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Working with an emerging 'New Afghanistan'

Vishal Chandra, Nov 25, 2012

Schoolgirls study at outdoor classrooms in rural districts of Laghman province with the country’s education system being undermined by the Soviet invasion of 1979, a civil war in the 1990s and five years of Taliban rule. AFPAfghanistan has both benefited and suffered from the decade-old international intervention. A vast and a diverse section of the Afghan population, nearly a generation of Afghans, have benefited in several ways - right from increased participation in national politics to rise in social status to evident economic empowerment - and have come to have stakes in the international engagement.

Perhaps, one of the key achievements of the initial Bonn Process was the civilianisation of the role of factional or militia commanders of various hue and persuasions. In view of the virtual absence of state institutions in 2001, the democratisation of Afghan politics, however weak, has been a significant achievement.

A new era of political accommodation that began with the overthrow of the Taliban regime, despite constant jostling for political space and dominance among disparate factions within the new set up, has quietly led to the emergence of what may be referred to as the ‘New Afghanistan’. The attributes of the old factional politics of the 1990s are very much part of it, nevertheless, it has a broader political vision for the country based on an inclusive representational political order against the strictly narrow, sectarian and backward looking worldview of the Pakistan-backed Afghan militant groups.


The challenge post-2014 would thus be one of sustaining and strengthening the democratic political system and the new constitution, considered as critical to the survival of the ‘New Afghanistan’.

India, though not considered a major player or a leading force in Afghanistan, is the largest regional contributor to the Afghan reconstruction. However, Indian presence and engagement remains critically dependent on the security situation there. The provisions of the India-Afghanistan Strategic Partnership Agreement are supposedly geared to ensure the continuity in engagement at various levels even in worst of scenarios.

India’s support for an Afghan-led peace process aimed at the Taliban, and its readiness to ramp up its training programme for the Afghan military, is very much in sync with evolving strategy to help Kabul deal with the likely challenges. The shift in India’s approach to reconstruction assistance, from huge to small development projects, and innovative capacity building programmes for thousands of young Afghans at its own institutions, is part of India’s constant effort to adjust and adapt to the changing ground realities.

However, as the Western engagement draws down and old patterns of Afghan conflict re-emerge, India may be confronted with some very familiar as well as newly emerging challenges.

It might be pertinent to ask whether the current level and nature of engagement with Afghanistan would suffice in terms of protecting India’s interests after 2014-15? Perhaps, following set of factors would be critical to re-evaluating India’s approach: Firstly, the kind of political leadership or power structure that emerges in Afghanistan after 2014 and its perception about Indian role and presence; secondly, effectiveness of the US presence and strategy and how West deals with Pakistan; thirdly, what are India’s existing leverages within Afghanistan or at the regional level; fourthly, and most importantly, how far Afghans are willing to go with India’s interests and objectives.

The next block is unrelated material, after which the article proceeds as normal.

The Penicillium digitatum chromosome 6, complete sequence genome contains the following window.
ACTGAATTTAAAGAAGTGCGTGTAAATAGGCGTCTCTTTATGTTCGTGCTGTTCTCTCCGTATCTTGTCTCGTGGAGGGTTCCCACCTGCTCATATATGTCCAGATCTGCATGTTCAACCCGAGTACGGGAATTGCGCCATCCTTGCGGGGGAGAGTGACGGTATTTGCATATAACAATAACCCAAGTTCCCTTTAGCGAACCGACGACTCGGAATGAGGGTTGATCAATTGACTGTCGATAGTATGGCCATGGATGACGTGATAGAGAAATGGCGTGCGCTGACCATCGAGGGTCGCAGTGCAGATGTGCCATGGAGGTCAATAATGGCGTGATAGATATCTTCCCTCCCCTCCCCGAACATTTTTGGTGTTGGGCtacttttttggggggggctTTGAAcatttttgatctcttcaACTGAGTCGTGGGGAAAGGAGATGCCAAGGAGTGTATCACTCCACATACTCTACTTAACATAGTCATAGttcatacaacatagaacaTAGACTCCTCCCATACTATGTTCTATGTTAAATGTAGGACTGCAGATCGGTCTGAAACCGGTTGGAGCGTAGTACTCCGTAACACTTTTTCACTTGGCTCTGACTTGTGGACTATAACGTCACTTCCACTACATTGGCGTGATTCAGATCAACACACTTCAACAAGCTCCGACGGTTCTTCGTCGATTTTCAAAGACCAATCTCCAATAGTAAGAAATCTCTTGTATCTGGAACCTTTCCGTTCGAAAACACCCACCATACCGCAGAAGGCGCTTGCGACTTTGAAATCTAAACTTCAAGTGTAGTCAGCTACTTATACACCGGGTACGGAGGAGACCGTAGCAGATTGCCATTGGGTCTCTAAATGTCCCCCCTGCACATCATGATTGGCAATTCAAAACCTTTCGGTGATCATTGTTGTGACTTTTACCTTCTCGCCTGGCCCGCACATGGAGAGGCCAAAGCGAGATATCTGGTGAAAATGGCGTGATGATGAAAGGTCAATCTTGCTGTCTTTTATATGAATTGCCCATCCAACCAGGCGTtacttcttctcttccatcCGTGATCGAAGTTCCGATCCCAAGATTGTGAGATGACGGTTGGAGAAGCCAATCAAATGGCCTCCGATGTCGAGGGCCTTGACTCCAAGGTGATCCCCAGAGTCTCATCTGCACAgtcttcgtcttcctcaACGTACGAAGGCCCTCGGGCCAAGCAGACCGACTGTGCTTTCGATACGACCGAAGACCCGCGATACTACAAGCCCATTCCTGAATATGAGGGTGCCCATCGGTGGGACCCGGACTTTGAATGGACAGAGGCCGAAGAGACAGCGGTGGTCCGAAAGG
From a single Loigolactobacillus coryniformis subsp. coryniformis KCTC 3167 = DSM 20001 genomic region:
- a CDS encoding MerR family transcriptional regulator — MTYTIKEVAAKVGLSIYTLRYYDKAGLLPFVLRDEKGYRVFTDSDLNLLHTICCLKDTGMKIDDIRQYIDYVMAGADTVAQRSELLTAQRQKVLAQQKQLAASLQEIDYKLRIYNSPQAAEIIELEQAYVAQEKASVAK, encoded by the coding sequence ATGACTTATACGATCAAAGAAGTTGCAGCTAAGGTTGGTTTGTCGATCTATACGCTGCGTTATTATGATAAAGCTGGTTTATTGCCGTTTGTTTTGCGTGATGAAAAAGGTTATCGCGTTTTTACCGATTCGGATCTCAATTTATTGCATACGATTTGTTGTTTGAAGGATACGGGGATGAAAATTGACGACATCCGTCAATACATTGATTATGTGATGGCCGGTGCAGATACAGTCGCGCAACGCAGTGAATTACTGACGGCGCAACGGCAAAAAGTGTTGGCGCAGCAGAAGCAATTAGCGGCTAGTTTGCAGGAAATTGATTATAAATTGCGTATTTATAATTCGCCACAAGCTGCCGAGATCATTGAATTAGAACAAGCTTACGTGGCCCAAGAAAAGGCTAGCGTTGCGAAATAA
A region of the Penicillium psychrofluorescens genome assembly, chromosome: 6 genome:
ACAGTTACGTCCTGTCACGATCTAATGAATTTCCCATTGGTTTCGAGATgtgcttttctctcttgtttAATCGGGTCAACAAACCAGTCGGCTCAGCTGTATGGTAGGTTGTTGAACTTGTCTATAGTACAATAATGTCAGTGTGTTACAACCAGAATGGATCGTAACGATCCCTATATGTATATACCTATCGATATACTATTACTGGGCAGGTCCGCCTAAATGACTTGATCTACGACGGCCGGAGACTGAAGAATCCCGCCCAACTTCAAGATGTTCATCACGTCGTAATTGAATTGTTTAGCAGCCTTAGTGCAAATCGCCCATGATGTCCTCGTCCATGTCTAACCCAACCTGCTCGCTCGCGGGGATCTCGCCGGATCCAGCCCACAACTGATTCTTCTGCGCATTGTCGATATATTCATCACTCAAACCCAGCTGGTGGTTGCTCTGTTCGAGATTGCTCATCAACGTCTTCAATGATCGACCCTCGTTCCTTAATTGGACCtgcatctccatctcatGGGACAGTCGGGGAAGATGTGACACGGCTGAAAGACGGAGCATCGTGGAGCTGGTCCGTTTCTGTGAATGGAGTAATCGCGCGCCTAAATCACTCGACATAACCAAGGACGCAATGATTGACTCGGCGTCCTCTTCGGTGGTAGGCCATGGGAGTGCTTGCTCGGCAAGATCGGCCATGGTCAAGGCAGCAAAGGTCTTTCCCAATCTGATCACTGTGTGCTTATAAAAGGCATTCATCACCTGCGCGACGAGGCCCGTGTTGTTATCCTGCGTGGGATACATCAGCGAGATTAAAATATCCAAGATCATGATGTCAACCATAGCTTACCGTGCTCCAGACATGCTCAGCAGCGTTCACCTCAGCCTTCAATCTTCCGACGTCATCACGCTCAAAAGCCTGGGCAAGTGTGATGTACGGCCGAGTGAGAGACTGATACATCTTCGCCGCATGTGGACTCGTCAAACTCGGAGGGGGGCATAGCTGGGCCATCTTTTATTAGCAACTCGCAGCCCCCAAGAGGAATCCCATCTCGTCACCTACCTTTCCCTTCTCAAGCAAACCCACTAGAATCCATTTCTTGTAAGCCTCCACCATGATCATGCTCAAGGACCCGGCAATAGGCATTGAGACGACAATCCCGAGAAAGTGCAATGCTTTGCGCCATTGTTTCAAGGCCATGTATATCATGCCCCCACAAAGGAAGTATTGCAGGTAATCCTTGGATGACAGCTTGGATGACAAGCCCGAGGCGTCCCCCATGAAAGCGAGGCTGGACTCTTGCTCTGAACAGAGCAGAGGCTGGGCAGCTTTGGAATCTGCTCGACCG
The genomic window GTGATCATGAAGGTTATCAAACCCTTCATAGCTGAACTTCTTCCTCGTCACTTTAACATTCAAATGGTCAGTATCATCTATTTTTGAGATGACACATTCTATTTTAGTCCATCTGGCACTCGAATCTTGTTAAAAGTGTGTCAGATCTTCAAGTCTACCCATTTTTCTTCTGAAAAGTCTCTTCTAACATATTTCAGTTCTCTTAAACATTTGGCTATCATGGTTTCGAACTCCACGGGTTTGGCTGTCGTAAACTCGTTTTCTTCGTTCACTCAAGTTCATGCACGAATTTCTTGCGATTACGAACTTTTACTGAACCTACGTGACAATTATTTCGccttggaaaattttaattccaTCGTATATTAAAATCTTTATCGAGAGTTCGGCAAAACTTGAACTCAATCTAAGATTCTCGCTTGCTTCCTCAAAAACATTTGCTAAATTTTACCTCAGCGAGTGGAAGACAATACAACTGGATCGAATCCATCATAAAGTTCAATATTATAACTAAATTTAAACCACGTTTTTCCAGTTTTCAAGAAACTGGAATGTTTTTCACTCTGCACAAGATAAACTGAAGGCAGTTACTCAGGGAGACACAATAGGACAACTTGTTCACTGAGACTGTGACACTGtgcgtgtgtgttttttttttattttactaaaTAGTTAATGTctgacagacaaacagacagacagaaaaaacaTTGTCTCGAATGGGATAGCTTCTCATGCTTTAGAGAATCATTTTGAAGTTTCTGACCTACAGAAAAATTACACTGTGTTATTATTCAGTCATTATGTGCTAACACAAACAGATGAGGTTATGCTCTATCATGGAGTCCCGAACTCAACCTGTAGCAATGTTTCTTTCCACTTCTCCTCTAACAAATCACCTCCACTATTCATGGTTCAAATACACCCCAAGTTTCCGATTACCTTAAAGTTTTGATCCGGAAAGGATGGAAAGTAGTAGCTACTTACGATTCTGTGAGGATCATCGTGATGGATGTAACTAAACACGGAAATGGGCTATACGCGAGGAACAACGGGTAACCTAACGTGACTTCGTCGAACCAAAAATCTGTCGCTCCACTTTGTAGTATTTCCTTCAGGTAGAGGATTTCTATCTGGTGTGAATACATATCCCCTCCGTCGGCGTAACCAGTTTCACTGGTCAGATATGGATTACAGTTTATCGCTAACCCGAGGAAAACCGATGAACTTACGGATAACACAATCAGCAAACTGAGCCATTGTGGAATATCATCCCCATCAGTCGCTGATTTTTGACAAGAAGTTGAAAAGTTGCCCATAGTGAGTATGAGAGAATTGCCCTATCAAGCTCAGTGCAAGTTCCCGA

The current debate within India’s strategic community on possible ways and means of dealing with the likely political instability in Afghanistan post-2014 varies widely. It can be summarised into three broad categories: a more neutral or non-partisan approach towards the internally factionalised politics, basically keeping out of the proxy politics and working towards an internationally-guaranteed neutral Afghan state; a more balanced approach by way of reaching out to the entire spectrum of political leadership, including the Taliban elements willing to work with the Afghan Government; and finally, a more pro-active approach in terms of providing direct military assistance towards the stabilisation of Afghanistan, preferably by way of deploying troops on Afghan soil to work closely with the Afghan military or as part of a UN-led and mandated peace keeping force.

As for Pakistan and its politics, it is likely to remain a huge geo-political reality for both India and Afghanistan. Afghanistan and the region cannot wait for Pakistan to reverse its decades-old policy of nurturing and using militant religious and terrorist organisations against its immediate neighbours and transform itself into an enlightened modern nation-state. Perhaps, a relatively viable and practical option would be to rather help Afghanistan transform itself into a stable democratic state, capable enough to deal with its challenges with minimal external support, while keeping up the engagement with Pakistan.

The long-term objective here should be to build a cooperative relationship between the countries of the region based on increased economic connectivity and its shared advantages in a gradual and phased manner. This is where the significance of working with newly emerging modern Afghanistan lies.

(The writer is Associate Fellow at the Institute for Defence Studies & Analyses, New Delhi.)


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